Collaboration & Social Media
Within whatever future career I attain in communications and advertising/PR, there will be many reasons I would use social media and collaboration of working in teams. If I were to work for an advertising company, where I had to investigate a specific target market, I would use the different social media platforms that specific target audience might possibly be using. I would make the effort to identify any trends in that audiences’ searches.
If we incorporate social media tools in our collaboration, things could have the possibility of becoming more efficient. Efficient in the sense of compatibility. If people are working together on many different projects and if the opportunity is there, they could use different social media tools to complete a task and then send it over to who it needs to go to. ” Technologies such as blogs, wikis, tag clouds, social networks and podcasts blend user-generated content and ad hoc information-sharing capabilities on one hand, with data about the people involved and the tasks they are doing on the other.” (2008, p.1). When the user generated content is blended with all other data and information searches, it gives advertisers a good idea about a person or group of people. It can show them what certain users are searching, buying, liking, posting, and more.
“The rise and popularity of social media have had a dramatic effect on the ways people interact and share information on a personal level…” (Yurcan, 2013). When there is a dominate social media platform, you can obviously conclude that a majority of people are using that platform. When you are able to figure out the different demographics that use them, you can organize the groups accordingly. When there is a few dominate social media sites that someone uses and they only view specific things, then they only post things pert ante to those of their pleasure, views, ideas, or beliefs. This can become a problem because they only advertise what that person wants to see, or has looked at. When they aren’t informed about other things they don’t think to look up, then they begin avoiding it at all costs, unconsciously. They begin to have a more closed mind, closed view point and are less open to hearing other people’s ideas. This obviously leads to less collaboration for those people, which makes it harder for the people that are willing to collaborate, to do so.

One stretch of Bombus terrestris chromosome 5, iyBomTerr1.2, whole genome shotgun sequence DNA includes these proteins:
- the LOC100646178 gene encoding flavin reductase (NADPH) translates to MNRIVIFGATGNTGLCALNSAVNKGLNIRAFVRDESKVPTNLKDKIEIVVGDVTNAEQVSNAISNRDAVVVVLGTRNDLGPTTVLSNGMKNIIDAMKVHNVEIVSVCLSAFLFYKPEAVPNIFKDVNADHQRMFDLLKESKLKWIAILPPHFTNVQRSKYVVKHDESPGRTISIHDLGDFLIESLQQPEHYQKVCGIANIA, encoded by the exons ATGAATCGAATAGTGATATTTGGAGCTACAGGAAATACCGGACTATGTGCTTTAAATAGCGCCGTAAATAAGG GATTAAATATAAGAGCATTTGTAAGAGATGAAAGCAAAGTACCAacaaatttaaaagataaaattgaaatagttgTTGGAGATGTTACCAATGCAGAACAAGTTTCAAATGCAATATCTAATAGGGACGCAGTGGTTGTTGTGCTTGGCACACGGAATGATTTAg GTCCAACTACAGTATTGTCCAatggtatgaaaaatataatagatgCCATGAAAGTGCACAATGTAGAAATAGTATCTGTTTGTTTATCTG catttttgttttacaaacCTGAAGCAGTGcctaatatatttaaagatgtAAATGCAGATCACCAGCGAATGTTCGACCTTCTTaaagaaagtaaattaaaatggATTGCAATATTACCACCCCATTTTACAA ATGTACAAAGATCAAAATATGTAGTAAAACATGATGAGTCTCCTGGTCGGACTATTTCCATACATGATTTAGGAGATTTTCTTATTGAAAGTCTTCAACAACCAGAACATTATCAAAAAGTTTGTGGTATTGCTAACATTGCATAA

“CIOs generally fall into three categories: Asocial – Makes no effort to get on with anybody, including their boss. Machiavellian – Effort making extends to only those with political power. Collaborator – Proactively looks to engage with users at every level of the organisation.” (2011, McCormack). Unfortunately, some CIOs can end up in a category that seems like it shouldn’t even exist, considering they are a CIO. Perhaps you can conclude that CIOs that fall under a “Collaborator” could potentially have most success in their organization. Collaboration is the number one skill in any career, no matter what it is. If you think you don’t have to work with others and share/feed from each other’s ideas in your future career, then you are in a bit of a predicament. It doesn’t matter what field or concentration you are working in, you are always going to need communication skills and cooperation for team work. And once you do learn how valuable sharing ideas can be, collaboration will eventually become second nature to you, and you will hopefully understand it’s significance.
1 – COLLABORATION AND SOCIAL MEDIA – 2008. (2008). Growth Strategies, (1015), 1-2. Retrieved from http://search.proquest.com.ezproxy.gvsu.edu/docview/202896379?accountid=39473
Yurcan, B. (2013). Collaboration goes social. Bank Systems & Technology, 50(1), 8-n/a. Retrieved from http://search.proquest.com.ezproxy.gvsu.edu/docview/1362112029?accountid=39473
McCormack, A. (2011). Collaboration. FT.Com, Retrieved from http://search.proquest.com.ezproxy.gvsu.edu/docview/881314628?accountid=39473